FWIW, my half loves what the exterior lights and switches now do and she delights chattering with "Goober," as I call GA on GH
You should get on over to Node Red. The Sonos implementation is great. I have music that follows me around the house now - based on motion sensors. I've removed Sonos from HE, and use it directly via Node Red now, for notifications and dashboard control and for grouping.
Ah, so not a wall switch but the switch on the lamp itself. Easy fix - run a little voltage to the lamp exterior and it will correct the behavior.
Hmm, you could make a custom solution but that doesn’t seem worth the effort. It would, however, fit the theme of this thread.
A shocking approach. Don't try this at home, kids!
A lot of times you can unscrew the twist switches knob
A few years ago, I saw a photo of an outdoor pool shower. It was just a chrome plated 'spike in the grass' type, but it was able to make me say, I want an outdoor pool shower... But mine had to be heated. So I found a beautiful chrome shower head... it's 12" x 8" and only 2mm thick, stainless. Perfect for round the year outdoor.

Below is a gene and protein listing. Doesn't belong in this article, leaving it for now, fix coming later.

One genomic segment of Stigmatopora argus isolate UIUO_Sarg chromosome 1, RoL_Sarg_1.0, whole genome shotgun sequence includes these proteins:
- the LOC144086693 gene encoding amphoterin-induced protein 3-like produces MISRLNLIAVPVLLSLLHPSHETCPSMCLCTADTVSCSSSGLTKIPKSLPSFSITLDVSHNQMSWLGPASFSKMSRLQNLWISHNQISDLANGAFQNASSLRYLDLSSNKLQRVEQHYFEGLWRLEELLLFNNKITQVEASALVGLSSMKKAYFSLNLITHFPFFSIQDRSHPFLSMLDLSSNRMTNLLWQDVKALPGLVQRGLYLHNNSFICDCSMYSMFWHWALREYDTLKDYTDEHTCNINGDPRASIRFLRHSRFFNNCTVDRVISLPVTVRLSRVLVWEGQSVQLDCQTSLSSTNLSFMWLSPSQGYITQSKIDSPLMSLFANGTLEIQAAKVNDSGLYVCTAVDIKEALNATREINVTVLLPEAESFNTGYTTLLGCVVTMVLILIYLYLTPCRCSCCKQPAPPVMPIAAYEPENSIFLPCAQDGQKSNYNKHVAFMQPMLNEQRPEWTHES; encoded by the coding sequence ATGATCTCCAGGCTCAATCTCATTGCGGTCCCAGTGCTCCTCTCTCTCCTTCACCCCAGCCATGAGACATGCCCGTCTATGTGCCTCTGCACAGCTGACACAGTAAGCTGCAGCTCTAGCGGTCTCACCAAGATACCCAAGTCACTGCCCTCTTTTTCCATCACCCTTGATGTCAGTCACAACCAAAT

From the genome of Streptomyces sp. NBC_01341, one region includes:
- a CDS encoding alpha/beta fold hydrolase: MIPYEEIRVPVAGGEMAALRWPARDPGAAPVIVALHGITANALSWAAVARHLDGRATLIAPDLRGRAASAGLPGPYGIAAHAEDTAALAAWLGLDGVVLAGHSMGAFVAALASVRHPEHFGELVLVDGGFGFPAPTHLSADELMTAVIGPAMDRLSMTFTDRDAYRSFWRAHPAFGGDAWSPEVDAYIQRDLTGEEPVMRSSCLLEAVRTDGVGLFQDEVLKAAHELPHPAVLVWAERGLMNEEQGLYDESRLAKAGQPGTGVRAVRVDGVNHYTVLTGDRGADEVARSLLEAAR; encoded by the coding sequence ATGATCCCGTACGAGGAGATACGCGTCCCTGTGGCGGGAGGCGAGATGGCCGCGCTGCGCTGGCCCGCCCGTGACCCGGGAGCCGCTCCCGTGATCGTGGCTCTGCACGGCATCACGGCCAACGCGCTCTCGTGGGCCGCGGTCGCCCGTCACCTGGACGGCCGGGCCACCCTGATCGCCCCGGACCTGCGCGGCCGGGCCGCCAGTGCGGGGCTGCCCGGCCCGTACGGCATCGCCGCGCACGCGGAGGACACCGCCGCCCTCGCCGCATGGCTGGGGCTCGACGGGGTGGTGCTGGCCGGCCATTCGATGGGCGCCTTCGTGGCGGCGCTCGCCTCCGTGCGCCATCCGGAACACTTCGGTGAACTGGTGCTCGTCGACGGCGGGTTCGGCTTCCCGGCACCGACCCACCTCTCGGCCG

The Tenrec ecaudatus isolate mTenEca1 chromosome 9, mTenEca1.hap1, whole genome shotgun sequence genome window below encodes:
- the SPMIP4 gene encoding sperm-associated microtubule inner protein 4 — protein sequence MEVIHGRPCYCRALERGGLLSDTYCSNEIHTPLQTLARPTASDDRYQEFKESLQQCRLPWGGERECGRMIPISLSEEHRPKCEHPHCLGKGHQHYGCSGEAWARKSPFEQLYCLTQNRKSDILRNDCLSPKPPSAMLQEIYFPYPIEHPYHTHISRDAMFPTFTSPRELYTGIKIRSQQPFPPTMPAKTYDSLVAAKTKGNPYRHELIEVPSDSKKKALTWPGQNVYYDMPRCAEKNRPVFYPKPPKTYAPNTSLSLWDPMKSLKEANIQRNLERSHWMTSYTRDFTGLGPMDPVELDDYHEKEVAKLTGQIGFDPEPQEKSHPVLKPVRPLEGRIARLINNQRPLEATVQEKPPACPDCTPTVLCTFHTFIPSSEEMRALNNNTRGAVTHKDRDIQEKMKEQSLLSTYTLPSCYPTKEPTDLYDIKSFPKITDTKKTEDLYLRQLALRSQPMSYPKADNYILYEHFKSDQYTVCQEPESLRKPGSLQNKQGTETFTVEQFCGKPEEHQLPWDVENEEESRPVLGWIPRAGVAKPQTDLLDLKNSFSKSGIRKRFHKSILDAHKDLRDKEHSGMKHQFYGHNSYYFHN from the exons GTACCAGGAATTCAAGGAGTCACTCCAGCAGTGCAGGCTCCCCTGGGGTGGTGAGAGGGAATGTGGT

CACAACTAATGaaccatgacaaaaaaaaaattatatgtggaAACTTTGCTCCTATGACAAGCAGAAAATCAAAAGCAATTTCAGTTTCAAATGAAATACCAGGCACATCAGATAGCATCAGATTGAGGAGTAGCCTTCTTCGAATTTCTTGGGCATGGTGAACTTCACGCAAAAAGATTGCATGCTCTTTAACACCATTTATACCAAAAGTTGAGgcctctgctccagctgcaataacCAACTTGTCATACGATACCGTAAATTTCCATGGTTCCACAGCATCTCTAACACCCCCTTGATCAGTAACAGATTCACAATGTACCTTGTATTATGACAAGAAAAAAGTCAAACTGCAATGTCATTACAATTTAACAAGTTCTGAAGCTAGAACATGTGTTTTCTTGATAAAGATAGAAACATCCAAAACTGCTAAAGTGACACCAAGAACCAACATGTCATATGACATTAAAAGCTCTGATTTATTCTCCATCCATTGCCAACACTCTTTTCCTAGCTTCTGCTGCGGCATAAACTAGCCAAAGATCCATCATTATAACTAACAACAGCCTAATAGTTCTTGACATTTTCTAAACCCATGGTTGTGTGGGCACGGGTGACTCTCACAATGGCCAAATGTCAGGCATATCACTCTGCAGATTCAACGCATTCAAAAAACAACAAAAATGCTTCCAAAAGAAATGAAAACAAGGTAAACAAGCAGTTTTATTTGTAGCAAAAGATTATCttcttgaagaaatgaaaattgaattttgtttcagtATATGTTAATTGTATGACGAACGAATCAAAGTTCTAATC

Then I found an outdoor safe tankless water heater, 240ac 30+ amps, able to raise the water by 35 degrees.
A regular sprinkler valve and a 24ac wall wart completed the 'special' parts list.
The Wall wart plugs into a ZWave in-wall outlet and turning it on opens the sprinkler valve and the water goes through the heater, up over head and to the shower head. The shower head is very light and so a simple copper pipe extended 4ft out over the lawn supports it, rain or shine. It's about 7ft off the ground and the water drops straight down, not much spread. I like it a lot more than the original inspiration.
There's a lot of automation around preventing the water from running for hours. I have a dead-man timer running that turns the outlet off every 20 mins, 'round the clock. I have a Virtual switch that Enables the primary button, which lets the water run for a max of 20 seconds. And there's another button that will turn it off on pressing, should I see it run when it shouldn't. A lot of redundancy, but I've only ever had it be on when it shouldn't 2-3 times in 3 years. Everything that turns it on is battery powered so an inconvenient battery death can cost $ in electricity and water. Again, the redundancy helps because not every battery dies on the same day.
Step on the bamboo grate, or push a giant green button (wired into an EcoLink contact sensor,) or push-and-hold a Hank single ZWave button and the Z-Wave outlet turns on for 20 seconds. The tap water is heated and everyone gets a nice rinse.
Button tells Hubitat which tells the Outlet which energizes the Solenoid to release the water that hits the flow valve in the heater to spray warm water for 20 seconds..
That's my Rube Goldburg offering
I love it. When I move to Florida one day I'll take inspiration from this